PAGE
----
Opinion Recap: U.S. v. Eurodif
Amy Howe discusses today’s opinion in No. 07-1059, United States v. Eurodif, S.A. et al, together with No. 07-1078, USEC Inc. et al. v. Eurodif S.A. et al. [Note: As an associate at Steptoe & Johnson from 1998-2000, Amy represented USEC in several proceedings but was not involved in the federal court proceedings in this case.]
For eight years, the antidumping proceedings against Eurodif, a French uranium enricher, revolved largely around a single question: whether SWU contracts – whereby a domestic buyer provides Eurodif with cash and unenriched uranium in exchange for receiving a specified quantity of low enriched uranium – are sales of goods subject to the antidumping laws or, alternatively, sales of services that are exempt from the antidumping laws. On Monday, January 26, 2009, the Court disposed of this question with just over six pages of analysis: because, in the Court’s view, the Department of Commerce had reasonably determined that the SWU contracts were sales of goods, it reversed the Federal Circuit’s decision to the contrary. In so doing, the Court likely did not break any significant new ground in either administrative law generally or antidumping law specifically; however, as the Court hints in the closing paragraphs of its opinion, a decision in Eurodif’s favor might have had significant effects on Commerce’s ability to enforce antidumping laws.
In a unanimous opinion by Justice Souter, the Court began its analysis by reminding its readers of the precise question presented by the case: “The issue is not whether, for purposes of 19 U.S.C. § 1673, the better view is that a SWU contract is one for the sale of services, not goods.” Instead, the Court explained, “[t]he statute gives this determination to the Department of Commerce in the first instance . . . and when the Department exercises this authority in the course of adjudication, its interpretation governs in the absence of unambiguous statutory language to the contrary or unreasonable resolution of language that is ambiguous.”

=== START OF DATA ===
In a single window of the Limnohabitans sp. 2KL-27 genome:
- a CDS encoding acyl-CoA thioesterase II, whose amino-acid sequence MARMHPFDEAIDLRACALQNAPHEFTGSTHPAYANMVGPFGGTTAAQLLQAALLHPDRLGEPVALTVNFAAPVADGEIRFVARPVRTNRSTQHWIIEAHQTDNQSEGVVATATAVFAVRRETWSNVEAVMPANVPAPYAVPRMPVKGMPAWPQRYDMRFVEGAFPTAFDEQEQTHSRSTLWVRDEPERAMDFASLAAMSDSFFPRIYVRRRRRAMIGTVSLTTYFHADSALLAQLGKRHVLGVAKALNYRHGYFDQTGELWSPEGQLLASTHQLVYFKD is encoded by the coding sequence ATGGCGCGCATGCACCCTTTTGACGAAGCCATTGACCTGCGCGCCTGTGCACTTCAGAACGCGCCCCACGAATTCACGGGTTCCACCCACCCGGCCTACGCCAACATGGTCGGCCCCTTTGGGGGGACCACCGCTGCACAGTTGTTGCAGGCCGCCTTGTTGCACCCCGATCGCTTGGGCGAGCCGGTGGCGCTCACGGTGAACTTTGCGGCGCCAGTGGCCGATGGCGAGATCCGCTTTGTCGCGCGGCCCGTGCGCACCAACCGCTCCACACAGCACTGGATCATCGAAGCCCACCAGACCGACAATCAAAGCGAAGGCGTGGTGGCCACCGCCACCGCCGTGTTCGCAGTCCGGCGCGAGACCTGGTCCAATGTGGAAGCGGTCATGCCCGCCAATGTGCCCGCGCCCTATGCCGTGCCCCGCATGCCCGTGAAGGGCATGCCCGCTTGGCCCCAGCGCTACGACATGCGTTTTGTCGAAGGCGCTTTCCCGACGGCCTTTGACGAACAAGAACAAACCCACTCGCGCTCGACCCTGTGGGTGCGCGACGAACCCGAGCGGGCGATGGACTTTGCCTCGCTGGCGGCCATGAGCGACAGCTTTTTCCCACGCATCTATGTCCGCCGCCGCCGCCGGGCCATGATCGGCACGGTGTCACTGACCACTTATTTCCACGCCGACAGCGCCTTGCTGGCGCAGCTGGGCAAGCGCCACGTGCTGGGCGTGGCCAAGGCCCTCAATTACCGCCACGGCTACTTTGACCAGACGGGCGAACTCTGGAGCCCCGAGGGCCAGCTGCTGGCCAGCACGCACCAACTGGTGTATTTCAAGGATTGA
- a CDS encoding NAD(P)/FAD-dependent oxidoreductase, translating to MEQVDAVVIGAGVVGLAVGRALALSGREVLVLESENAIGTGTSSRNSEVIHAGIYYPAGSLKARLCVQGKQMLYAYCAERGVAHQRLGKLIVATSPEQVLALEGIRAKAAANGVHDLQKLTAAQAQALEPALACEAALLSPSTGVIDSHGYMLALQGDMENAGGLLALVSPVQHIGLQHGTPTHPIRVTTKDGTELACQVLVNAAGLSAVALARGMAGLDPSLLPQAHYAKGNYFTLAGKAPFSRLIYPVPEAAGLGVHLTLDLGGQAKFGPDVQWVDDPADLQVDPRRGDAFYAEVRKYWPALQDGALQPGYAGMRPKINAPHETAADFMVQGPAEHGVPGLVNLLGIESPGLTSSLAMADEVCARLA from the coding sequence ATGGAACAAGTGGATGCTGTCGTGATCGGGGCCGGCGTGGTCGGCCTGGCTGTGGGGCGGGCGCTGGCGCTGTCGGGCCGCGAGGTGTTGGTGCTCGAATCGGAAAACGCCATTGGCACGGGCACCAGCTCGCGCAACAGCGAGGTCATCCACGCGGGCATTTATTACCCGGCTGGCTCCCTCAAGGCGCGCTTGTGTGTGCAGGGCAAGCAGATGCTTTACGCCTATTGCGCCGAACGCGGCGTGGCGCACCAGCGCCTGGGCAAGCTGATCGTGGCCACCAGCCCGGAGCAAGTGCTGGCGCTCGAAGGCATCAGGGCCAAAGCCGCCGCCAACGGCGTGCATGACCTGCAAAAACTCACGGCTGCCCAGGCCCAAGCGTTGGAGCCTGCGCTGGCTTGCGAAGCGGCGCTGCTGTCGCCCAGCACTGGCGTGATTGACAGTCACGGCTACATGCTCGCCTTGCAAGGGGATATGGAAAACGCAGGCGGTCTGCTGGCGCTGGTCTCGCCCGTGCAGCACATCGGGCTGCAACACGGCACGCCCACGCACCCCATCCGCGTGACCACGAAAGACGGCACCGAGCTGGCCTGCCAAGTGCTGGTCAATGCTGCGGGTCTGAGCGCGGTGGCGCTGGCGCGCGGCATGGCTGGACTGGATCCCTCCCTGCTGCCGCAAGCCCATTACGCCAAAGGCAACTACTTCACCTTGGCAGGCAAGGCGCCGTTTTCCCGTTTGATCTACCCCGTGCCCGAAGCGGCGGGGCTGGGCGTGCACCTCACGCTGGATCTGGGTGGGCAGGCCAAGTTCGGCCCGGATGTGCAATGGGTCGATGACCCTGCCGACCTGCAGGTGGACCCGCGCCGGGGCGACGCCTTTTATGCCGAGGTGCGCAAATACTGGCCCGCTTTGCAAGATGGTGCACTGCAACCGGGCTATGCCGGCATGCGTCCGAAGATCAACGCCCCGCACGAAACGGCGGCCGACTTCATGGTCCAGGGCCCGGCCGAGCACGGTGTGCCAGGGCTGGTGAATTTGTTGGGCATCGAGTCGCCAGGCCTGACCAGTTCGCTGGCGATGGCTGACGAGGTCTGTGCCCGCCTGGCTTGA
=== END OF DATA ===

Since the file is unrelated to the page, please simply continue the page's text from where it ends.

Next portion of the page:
Turning to the merits of the question before it, the Court took “two threshold propositions . . . as given”: (1) Commerce’s determination that Section 1673 was not limited to cash-only sales was a reasonable one; and (2) even if the parties to a SWU contract do actually regard the contract as one for services, rather than sales, substance should prevail over form in statutes involving regulatory and tax issues. The Court acknowledged that some transactions – such as a customer taking a dirty shirt to a laundry – clearly involved sales of services, but it reasoned that “the line blurs when the facts get more complicated, and SWU contracts exemplify a class of transactions that the Federal Circuit recognized does "not fall neatly either into the category of contracts for services or the category of contracts for the sale of goods.'” In such a scenario, the Court continued, it looks “to an authoritative agency for a decision about the statute’s scope.”
Unlike the laundry scenario, in which the customer simply receives the same shirt (albeit a cleaner version) that he dropped off, two characteristics of the SWU contracts “reasonably capture a common understanding of the sale of a good”: (1) the utility provides fungible unenriched uranium feed and cash to the enricher; and (2) the uranium feed is substantially transformed by the enricher. Thus, the Court explained, Commerce “reasonably placed [SWU contracts] within the ambit of the sale of goods.” This conclusion is bolstered, the Court continued, by the practical consequences of a holding that SWU contracts are instead sales of services: “any EUP contract could be structured as a SWU contract simply by splitting the transaction in two, one contract to buy unenriched uranium and another to enrich it.” This possibility, standing alone, likely would have been enough to convince the Court to reverse, but the Court was also clearly moved by the broader consequences that might flow from allowing the decision below to stand: virtually all contracts for the sales of good could be restructured into separate contracts for the commodity and the services, with the result that “antidumping duties would primarily chastise the uncreative.”